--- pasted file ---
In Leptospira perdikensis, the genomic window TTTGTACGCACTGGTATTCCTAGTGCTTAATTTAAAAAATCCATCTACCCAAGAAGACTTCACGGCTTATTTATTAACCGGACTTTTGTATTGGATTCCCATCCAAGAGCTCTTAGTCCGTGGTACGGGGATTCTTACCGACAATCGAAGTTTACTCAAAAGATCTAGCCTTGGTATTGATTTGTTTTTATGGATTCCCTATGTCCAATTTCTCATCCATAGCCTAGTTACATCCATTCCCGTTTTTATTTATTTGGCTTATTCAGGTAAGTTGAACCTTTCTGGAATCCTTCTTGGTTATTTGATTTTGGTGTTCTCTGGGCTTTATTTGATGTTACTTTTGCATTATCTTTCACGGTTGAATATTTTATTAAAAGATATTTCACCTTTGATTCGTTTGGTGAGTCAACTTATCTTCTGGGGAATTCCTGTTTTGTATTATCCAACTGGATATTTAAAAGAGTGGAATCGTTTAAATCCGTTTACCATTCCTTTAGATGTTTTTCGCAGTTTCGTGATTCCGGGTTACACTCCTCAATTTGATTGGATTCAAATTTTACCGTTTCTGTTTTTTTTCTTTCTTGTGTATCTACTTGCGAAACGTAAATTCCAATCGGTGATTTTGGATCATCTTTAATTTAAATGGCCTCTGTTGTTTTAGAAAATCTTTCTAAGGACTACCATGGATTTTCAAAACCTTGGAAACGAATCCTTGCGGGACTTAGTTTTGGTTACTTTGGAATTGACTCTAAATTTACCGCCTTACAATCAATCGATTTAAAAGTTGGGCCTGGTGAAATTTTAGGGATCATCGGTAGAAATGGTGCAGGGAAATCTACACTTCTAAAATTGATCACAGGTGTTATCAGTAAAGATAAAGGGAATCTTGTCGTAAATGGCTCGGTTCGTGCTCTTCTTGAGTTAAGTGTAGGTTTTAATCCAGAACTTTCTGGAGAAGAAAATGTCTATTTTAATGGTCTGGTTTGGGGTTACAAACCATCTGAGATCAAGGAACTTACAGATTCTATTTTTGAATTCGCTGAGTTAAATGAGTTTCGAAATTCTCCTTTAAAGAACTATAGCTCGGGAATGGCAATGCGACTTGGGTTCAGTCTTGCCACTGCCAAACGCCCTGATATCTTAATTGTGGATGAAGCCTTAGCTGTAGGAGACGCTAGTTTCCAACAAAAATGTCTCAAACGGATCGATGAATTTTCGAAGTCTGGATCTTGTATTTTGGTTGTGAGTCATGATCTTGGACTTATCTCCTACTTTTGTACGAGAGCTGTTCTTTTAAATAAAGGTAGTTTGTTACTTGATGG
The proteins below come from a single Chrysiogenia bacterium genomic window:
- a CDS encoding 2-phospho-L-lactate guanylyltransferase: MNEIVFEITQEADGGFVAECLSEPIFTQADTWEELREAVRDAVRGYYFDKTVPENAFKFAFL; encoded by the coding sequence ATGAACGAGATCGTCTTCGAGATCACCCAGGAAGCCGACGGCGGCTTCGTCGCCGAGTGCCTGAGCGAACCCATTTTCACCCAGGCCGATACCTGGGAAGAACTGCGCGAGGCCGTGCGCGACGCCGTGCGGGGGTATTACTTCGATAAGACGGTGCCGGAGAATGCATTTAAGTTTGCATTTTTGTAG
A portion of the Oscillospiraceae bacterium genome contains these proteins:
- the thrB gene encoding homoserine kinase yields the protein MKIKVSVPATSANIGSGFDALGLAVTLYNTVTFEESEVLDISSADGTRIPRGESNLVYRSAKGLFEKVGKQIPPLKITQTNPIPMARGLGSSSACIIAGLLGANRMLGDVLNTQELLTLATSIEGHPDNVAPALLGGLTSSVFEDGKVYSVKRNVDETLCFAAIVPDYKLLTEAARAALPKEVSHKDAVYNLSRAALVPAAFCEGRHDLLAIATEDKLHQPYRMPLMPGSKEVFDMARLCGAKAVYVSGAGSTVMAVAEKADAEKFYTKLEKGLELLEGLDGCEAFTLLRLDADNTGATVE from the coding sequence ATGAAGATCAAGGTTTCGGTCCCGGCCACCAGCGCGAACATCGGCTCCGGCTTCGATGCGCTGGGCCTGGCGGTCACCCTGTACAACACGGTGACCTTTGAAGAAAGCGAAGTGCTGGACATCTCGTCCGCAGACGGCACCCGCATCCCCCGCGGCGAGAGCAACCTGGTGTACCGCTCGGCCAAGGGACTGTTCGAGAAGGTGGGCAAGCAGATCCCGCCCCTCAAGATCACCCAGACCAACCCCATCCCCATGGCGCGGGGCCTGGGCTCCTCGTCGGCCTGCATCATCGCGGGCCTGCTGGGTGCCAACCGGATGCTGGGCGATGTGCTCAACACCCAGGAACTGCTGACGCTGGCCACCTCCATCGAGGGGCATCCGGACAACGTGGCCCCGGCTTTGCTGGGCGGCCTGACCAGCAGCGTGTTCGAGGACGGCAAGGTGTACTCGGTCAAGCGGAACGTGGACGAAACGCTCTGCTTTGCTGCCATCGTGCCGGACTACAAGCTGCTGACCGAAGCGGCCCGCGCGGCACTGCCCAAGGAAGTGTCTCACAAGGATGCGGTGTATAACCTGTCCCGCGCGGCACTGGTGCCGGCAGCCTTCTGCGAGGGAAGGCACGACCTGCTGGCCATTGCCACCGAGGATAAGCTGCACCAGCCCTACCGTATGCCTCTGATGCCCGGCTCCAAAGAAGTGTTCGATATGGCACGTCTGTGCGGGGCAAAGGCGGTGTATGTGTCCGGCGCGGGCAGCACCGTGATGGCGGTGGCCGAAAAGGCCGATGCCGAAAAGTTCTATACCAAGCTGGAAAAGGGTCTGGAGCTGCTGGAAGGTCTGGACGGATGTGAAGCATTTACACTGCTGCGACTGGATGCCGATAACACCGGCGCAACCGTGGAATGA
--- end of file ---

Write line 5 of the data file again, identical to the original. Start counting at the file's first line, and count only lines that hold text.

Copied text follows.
- the thrB gene encoding homoserine kinase yields the protein MKIKVSVPATSANIGSGFDALGLAVTLYNTVTFEESEVLDISSADGTRIPRGESNLVYRSAKGLFEKVGKQIPPLKITQTNPIPMARGLGSSSACIIAGLLGANRMLGDVLNTQELLTLATSIEGHPDNVAPALLGGLTSSVFEDGKVYSVKRNVDETLCFAAIVPDYKLLTEAARAALPKEVSHKDAVYNLSRAALVPAAFCEGRHDLLAIATEDKLHQPYRMPLMPGSKEVFDMARLCGAKAVYVSGAGSTVMAVAEKADAEKFYTKLEKGLELLEGLDGCEAFTLLRLDADNTGATVE from the coding sequence ATGAAGATCAAGGTTTCGGTCCCGGCCACCAGCGCGAACATCGGCTCCGGCTTCGATGCGCTGGGCCTGGCGGTCACCCTGTACAACACGGTGACCTTTGAAGAAAGCGAAGTGCTGGACATCTCGTCCGCAGACGGCACCCGCATCCCCCGCGGCGAGAGCAACCTGGTGTACCGCTCGGCCAAGGGACTGTTCGAGAAGGTGGGCAAGCAGATCCCGCCCCTCAAGATCACCCAGACCAACCCCATCCCCATGGCGCGGGGCCTGGGCTCCTCGTCGGCCTGCATCATCGCGGGCCTGCTGGGTGCCAACCGGATGCTGGGCGATGTGCTCAACACCCAGGAACTGCTGACGCTGGCCACCTCCATCGAGGGGCATCCGGACAACGTGGCCCCGGCTTTGCTGGGCGGCCTGACCAGCAGCGTGTTCGAGGACGGCAAGGTGTACTCGGTCAAGCGGAACGTGGACGAAACGCTCTGCTTTGCTGCCATCGTGCCGGACTACAAGCTGCTGACCGAAGCGGCCCGCGCGGCACTGCCCAAGGAAGTGTCTCACAAGGATGCGGTGTATAACCTGTCCCGCGCGGCACTGGTGCCGGCAGCCTTCTGCGAGGGAAGGCACGACCTGCTGGCCATTGCCACCGAGGATAAGCTGCACCAGCCCTACCGTATGCCTCTGATGCCCGGCTCCAAAGAAGTGTTCGATATGGCACGTCTGTGCGGGGCAAAGGCGGTGTATGTGTCCGGCGCGGGCAGCACCGTGATGGCGGTGGCCGAAAAGGCCGATGCCGAAAAGTTCTATACCAAGCTGGAAAAGGGTCTGGAGCTGCTGGAAGGTCTGGACGGATGTGAAGCATTTACACTGCTGCGACTGGATGCCGATAACACCGGCGCAACCGTGGAATGA